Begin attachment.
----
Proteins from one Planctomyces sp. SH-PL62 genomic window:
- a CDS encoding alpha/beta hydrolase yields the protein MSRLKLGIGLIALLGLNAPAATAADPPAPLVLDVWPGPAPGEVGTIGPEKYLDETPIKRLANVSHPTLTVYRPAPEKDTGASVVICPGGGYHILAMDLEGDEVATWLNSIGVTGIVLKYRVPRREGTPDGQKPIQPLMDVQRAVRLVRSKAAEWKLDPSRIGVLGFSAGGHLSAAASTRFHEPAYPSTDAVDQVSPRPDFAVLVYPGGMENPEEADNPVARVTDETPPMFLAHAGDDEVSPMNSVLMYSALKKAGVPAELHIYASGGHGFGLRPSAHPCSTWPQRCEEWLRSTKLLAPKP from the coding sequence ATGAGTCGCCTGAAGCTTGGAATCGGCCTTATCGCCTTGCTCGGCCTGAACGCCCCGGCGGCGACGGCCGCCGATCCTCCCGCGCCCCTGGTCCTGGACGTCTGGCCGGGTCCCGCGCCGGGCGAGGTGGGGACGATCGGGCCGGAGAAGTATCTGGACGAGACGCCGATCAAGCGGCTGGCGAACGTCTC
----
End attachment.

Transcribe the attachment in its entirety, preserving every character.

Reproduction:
Proteins from one Planctomyces sp. SH-PL62 genomic window:
- a CDS encoding alpha/beta hydrolase yields the protein MSRLKLGIGLIALLGLNAPAATAADPPAPLVLDVWPGPAPGEVGTIGPEKYLDETPIKRLANVSHPTLTVYRPAPEKDTGASVVICPGGGYHILAMDLEGDEVATWLNSIGVTGIVLKYRVPRREGTPDGQKPIQPLMDVQRAVRLVRSKAAEWKLDPSRIGVLGFSAGGHLSAAASTRFHEPAYPSTDAVDQVSPRPDFAVLVYPGGMENPEEADNPVARVTDETPPMFLAHAGDDEVSPMNSVLMYSALKKAGVPAELHIYASGGHGFGLRPSAHPCSTWPQRCEEWLRSTKLLAPKP from the coding sequence ATGAGTCGCCTGAAGCTTGGAATCGGCCTTATCGCCTTGCTCGGCCTGAACGCCCCGGCGGCGACGGCCGCCGATCCTCCCGCGCCCCTGGTCCTGGACGTCTGGCCGGGTCCCGCGCCGGGCGAGGTGGGGACGATCGGGCCGGAGAAGTATCTGGACGAGACGCCGATCAAGCGGCTGGCGAACGTCTC